Is onsite generation affecting my meter readings and billing?
Since 2010, consumers have increasingly used the Feed-in Tariff (FIT) scheme to install renewable electricity generating equipment, such as solar photovoltaic (PV), on their homes.
Some consumers have found that their import supply meter, which measures electricity consumed, is affected by installing onsite generation such as PV panels or micro wind turbines.
Here we explain how your meter and billing might be affected, and who you should contact if you think there is a problem.
How is export electricity from onsite generation measured?
FIT installations with a total installed capacity of 30kW or less are not required to have an export meter to receive FIT export payments. Instead the export payments can be deemed. See the FIT metering requirements.
Who is affected?
Some consumers with an older ‘analogue’ meter – the ones with the rotating disc – are finding that the disc sometimes turns backwards, and the numbers on the meter are lower.
This happens when you generate more electricity than you are using, and your meter does not have a backstop (which prevents it going backwards). If this is happening you might be under-billed. You may not be paying for all the electricity you have consumed from the grid.
If you do not have an export meter and the import supply meter is not accurately measuring the imported electricity there is no record or way to calculate the correct bill.
This means once the metering issue has been discovered, estimates will be used to calculate the bill to rectify the under billing.
Some newer digital meters are configured to add any export electricity to the import readings. This might mean you are paying for more electricity than you are actually consuming. If your import meter is not accurately measuring the electricity you are consuming, even though you have readings from the generation meter, without an export meter your energy supplier may need to estimate your past bills.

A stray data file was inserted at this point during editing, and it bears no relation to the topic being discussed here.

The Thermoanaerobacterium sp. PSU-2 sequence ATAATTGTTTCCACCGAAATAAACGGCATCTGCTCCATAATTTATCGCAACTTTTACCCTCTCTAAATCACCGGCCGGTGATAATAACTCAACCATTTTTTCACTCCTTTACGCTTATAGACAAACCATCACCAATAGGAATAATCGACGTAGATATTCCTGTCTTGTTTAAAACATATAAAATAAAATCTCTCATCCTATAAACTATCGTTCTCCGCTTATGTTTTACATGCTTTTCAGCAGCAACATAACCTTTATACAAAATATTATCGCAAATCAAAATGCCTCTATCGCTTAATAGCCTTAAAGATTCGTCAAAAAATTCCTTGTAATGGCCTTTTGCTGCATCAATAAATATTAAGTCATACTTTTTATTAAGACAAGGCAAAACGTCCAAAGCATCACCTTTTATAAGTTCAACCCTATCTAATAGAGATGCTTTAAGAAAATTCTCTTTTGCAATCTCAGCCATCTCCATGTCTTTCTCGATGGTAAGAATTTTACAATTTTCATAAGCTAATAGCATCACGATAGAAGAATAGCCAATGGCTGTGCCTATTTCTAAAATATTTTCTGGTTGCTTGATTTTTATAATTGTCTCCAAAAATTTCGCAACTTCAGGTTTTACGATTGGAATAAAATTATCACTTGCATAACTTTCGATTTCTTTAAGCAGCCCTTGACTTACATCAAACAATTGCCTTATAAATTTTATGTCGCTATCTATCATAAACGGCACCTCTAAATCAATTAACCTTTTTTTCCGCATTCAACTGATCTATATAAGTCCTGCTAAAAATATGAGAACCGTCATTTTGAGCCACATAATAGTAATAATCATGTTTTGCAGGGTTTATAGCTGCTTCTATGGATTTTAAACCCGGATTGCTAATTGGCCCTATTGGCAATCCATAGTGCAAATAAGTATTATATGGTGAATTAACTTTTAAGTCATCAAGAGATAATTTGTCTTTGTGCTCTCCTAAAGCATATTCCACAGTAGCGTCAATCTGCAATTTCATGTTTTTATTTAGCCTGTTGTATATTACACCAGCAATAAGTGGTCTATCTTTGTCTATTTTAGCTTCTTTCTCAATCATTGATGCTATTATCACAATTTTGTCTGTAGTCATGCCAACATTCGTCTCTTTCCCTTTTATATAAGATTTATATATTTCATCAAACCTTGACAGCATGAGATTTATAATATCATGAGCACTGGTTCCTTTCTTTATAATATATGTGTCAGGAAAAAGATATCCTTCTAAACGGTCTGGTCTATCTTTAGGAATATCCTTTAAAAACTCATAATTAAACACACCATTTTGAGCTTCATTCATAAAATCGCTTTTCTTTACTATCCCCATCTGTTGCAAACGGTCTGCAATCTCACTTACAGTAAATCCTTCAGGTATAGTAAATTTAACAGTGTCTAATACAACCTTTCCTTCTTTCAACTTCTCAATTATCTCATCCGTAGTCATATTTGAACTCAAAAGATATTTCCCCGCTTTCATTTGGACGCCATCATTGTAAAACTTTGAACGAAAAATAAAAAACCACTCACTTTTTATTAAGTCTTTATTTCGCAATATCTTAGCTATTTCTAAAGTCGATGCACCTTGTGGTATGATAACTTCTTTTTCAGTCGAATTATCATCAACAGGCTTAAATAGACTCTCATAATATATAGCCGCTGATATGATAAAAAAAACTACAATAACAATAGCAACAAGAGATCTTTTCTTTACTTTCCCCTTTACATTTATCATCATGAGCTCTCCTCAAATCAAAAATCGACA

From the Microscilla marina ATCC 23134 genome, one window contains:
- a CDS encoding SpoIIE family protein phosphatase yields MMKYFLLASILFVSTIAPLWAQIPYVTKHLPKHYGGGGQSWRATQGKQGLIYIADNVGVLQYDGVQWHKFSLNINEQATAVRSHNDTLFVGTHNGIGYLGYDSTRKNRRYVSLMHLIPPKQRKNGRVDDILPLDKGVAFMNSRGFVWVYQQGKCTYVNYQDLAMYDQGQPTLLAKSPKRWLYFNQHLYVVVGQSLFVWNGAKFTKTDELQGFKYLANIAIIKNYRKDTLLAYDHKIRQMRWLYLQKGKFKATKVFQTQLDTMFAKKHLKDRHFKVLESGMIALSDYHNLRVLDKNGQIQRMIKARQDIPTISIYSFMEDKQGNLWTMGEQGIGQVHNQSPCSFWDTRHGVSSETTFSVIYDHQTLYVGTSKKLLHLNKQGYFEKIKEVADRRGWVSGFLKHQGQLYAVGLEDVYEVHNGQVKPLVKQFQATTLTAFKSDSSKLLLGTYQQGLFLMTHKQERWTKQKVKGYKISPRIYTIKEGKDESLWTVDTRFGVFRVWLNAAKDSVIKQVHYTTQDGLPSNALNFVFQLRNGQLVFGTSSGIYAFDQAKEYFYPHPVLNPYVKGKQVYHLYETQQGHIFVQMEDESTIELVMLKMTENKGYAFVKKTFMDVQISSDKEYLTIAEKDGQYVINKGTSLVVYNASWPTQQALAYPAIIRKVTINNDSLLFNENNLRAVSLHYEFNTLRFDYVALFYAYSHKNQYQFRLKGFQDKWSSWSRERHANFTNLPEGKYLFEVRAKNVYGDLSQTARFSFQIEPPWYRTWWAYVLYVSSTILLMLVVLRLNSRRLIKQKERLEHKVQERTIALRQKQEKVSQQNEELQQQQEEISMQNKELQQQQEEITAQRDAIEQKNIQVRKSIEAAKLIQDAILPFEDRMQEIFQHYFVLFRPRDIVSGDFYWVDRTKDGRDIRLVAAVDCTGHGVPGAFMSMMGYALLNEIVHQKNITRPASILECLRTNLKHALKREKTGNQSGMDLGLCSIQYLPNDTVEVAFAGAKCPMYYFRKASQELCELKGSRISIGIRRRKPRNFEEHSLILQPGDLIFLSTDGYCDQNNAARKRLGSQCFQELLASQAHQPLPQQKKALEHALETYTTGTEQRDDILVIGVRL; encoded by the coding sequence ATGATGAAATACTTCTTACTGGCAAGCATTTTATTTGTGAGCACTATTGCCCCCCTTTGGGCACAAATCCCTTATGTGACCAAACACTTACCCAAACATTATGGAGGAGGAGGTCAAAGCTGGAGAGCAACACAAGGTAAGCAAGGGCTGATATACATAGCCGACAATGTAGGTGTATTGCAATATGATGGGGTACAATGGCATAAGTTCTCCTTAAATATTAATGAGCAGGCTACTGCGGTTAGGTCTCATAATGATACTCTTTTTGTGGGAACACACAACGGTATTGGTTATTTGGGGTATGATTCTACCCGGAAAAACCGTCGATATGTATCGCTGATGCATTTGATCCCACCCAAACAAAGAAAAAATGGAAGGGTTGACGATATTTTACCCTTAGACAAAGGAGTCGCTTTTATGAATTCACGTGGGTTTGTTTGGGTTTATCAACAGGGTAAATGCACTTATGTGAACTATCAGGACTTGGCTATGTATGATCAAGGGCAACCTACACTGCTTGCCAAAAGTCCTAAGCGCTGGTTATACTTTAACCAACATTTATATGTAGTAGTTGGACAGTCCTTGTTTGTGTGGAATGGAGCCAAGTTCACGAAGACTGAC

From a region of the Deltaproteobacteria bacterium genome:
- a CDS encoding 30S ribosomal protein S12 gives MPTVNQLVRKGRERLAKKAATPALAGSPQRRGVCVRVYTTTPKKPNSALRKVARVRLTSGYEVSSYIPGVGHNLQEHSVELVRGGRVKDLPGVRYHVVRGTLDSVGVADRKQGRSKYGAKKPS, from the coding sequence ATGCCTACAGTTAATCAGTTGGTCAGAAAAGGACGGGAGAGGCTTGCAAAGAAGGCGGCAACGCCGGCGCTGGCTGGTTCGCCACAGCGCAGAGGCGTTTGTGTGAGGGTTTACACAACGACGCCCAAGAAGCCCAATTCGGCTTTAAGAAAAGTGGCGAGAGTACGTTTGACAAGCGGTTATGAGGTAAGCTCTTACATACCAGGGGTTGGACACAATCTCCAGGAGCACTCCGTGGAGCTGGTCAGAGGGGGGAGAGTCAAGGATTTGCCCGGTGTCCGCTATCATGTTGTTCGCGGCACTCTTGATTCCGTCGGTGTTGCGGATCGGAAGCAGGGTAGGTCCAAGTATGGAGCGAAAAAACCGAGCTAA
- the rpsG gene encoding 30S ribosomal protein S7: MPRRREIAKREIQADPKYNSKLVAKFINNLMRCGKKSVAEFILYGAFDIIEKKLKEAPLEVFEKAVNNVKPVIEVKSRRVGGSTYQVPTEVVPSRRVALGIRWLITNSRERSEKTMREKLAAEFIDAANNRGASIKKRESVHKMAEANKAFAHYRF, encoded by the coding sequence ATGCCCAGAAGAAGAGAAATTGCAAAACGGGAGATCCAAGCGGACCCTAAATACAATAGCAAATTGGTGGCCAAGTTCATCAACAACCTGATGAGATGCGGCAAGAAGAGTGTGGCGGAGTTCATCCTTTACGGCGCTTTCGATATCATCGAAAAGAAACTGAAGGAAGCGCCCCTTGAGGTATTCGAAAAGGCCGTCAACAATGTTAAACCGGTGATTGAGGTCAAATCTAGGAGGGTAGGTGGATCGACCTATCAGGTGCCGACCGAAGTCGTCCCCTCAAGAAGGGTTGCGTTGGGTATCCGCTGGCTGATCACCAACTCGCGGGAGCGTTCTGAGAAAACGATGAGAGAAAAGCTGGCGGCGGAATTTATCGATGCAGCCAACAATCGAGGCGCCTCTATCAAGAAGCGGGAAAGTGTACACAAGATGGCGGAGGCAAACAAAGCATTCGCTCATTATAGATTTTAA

What should I do if I am concerned?
If you are concerned that your meter is running backwards you should tell your energy supplier (who might be different from your FIT supplier) as soon as possible.
If you are not seeing the savings you were expecting from the onsite generation, speak to your installer about the savings estimates they predicted.
If, once your installer has checked the system, you are still concerned, please contact your energy supplier. Once the supplier is aware that the meter may not be suitable, they must ensure the meter is appropriate. This responsibility has been put on suppliers through Schedule 7 of the Electricity Act 1989.
I have been advised by my installer that a backward running meter is a benefit of the FIT scheme?
A reduction in a customer’s electricity bill caused by a backward running meter is not a benefit of the FIT scheme. Consumers should continue to be metered, and billed for the import electricity they use.
If you have been misadvised by your installer you should contact the Renewable Energy Consumer Code (RECC).
For further help and advice, contact the Energy Saving Trust:
- For England and Wales, contact them for free on 0300 123 1234 or email firstname.lastname@example.org.
- For Scotland, contact them for free at Home Energy Scotland on 0808 808 2282.
How will my supplier know how much electricity I have used? Can my supplier back bill me?
If there is no export meter and the import supply meter is not accurate, there is no way to calculate the correct bill. This means once the metering problem has been discovered, estimates are used to calculate the bill to rectify over- or under-billing.
Ofgem and energy suppliers have discussed resolving disputes, and what Ofgem expects from suppliers. You should ask your supplier to confirm its procedures. One example of best practice is where an estimate is based on previous consumption history, takes into account the type and size of the generation equipment, seasonality, and is made after a review period once the meter has been exchanged.
Smart meters and onsite generation
The government plans to install smart meters in all homes across England, Scotland and Wales by 2020 will provide consumers with greater information on their use of electricity. The technical specification for these meters includes the ability to measure exported electricity. As older meters are replaced we expect fewer consumers to be affected by these issues.